How to Write the Reminder Collection Letter

Professional Writer and Editor

The first collection letter should only be a friendly reminder. Assume that the customer has forgotten to pay and courteously invite him/her to pay promptly. Most people will make a payment after a couple of reminders. If there is no response to these reminders, you should assume that the customer is not paying because of financial, medical, or other personal difficulties.

Suggestions for a typical format:

  • Send a copy of the original bill.
  • Stamp on it Reminder or Past Due and highlight the amount past due.
  • Include a short statement indicating the amount due, the due date, late charges (if any), and the account number.
  • Make sure the address where the customer should send payment is plainly indicated. Including a pre-addressed envelope for payment (with or without postage) is also helpful.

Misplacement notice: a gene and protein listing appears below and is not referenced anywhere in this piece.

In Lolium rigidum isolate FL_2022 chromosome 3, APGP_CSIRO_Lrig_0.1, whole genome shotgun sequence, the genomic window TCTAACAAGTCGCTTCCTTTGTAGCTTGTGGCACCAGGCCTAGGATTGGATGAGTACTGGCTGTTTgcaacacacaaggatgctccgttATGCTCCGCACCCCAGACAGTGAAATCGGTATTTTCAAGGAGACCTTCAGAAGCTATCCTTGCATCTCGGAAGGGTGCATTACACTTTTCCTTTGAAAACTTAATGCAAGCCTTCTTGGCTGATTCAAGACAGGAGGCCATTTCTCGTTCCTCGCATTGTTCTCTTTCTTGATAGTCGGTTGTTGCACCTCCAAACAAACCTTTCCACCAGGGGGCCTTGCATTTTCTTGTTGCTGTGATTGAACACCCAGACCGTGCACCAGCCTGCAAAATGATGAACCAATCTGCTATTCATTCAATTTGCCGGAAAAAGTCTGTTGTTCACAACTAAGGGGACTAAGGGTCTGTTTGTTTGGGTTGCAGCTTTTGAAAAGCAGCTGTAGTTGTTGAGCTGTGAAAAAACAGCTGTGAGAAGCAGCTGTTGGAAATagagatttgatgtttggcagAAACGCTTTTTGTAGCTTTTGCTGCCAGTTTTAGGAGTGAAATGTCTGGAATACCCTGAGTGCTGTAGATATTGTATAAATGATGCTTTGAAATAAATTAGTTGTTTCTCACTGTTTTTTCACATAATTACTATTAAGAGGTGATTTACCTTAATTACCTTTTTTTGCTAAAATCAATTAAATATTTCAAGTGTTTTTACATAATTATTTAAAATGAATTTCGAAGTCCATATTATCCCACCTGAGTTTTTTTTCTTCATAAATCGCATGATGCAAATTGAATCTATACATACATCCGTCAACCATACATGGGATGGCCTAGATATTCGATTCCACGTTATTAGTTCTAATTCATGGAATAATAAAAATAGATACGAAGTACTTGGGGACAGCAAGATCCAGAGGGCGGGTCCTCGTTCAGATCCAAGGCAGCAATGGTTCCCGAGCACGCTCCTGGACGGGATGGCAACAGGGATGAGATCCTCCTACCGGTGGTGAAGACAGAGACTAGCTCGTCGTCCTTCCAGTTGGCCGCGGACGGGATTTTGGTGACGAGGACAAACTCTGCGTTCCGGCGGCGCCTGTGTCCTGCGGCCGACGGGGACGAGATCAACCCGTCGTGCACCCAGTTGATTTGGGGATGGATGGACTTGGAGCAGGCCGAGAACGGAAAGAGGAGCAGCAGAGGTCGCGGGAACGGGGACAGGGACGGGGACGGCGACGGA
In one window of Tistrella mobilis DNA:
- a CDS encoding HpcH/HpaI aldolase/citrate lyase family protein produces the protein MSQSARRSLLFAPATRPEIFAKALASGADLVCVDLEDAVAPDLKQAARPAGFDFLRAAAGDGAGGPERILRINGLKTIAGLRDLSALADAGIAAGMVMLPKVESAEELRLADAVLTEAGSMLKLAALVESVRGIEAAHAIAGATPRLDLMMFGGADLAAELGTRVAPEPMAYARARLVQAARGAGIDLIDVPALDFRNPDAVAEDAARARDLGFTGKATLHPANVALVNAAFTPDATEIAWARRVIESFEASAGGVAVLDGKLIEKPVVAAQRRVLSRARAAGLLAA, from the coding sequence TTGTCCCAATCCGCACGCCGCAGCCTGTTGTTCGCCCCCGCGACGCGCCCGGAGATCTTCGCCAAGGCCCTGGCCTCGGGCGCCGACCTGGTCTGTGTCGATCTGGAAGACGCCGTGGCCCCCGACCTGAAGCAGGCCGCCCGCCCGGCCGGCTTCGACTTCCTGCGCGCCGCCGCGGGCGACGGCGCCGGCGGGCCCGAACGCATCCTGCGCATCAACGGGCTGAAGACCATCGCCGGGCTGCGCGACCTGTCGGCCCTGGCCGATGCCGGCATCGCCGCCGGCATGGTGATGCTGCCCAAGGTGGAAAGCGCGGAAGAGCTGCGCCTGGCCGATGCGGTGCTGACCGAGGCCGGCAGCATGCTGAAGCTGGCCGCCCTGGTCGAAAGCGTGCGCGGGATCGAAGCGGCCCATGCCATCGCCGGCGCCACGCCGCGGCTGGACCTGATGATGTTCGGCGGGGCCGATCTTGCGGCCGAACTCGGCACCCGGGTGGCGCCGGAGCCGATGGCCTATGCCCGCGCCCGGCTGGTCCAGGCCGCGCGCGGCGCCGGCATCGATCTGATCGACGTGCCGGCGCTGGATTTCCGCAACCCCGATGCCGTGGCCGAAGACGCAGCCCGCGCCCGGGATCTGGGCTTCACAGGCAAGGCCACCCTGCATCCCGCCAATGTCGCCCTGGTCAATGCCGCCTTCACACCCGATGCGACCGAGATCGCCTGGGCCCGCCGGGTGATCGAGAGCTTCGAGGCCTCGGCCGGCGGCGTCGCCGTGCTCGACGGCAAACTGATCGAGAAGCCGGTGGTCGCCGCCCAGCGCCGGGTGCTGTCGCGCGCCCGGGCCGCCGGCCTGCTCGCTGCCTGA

If the customer has not even made a partial payment after a couple of gentle Reminder Collection Letters, you can send a final reminder collection letter to ask why the customer is not paying. A final reminder letter should explain that there will be consequences for continued nonpayment. If no payment on the amount owed is received, then you will need to take a more aggressive approach in follow-up collection letters.

Related Collection-Letter Articles

Still can't find the right words for your collection letter?

You will with our 500 letter-writing tutorials!

Let our 500 letter-writing tutorials guide you step-by-step through the writing process, suggesting sample phrases and sentences for each writing step. In minutes, you can write an effective collection letter.

Still can't find the right words for your collection letter?

You will with our 500 letter-writing tutorials!

Let our letter-writing tutorials guide you step-by-step through the writing process, suggesting sample phrases and sentences for each writing step. In minutes, you can write an effective collection letter.